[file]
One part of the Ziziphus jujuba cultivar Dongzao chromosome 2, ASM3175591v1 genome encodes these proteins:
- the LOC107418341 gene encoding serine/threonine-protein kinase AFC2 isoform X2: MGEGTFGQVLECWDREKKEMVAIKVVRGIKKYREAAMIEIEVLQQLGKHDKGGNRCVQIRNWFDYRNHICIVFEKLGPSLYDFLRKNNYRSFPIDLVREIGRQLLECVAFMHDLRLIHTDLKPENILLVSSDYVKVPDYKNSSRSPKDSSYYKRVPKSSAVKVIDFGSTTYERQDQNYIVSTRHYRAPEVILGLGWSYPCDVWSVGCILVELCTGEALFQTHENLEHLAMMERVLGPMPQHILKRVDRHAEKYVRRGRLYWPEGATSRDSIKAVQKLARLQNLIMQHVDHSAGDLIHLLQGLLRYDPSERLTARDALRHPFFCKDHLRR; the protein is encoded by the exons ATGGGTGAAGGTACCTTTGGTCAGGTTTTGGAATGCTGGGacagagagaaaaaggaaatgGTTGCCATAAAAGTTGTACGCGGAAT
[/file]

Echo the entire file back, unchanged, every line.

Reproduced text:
One part of the Ziziphus jujuba cultivar Dongzao chromosome 2, ASM3175591v1 genome encodes these proteins:
- the LOC107418341 gene encoding serine/threonine-protein kinase AFC2 isoform X2: MGEGTFGQVLECWDREKKEMVAIKVVRGIKKYREAAMIEIEVLQQLGKHDKGGNRCVQIRNWFDYRNHICIVFEKLGPSLYDFLRKNNYRSFPIDLVREIGRQLLECVAFMHDLRLIHTDLKPENILLVSSDYVKVPDYKNSSRSPKDSSYYKRVPKSSAVKVIDFGSTTYERQDQNYIVSTRHYRAPEVILGLGWSYPCDVWSVGCILVELCTGEALFQTHENLEHLAMMERVLGPMPQHILKRVDRHAEKYVRRGRLYWPEGATSRDSIKAVQKLARLQNLIMQHVDHSAGDLIHLLQGLLRYDPSERLTARDALRHPFFCKDHLRR; the protein is encoded by the exons ATGGGTGAAGGTACCTTTGGTCAGGTTTTGGAATGCTGGGacagagagaaaaaggaaatgGTTGCCATAAAAGTTGTACGCGGAAT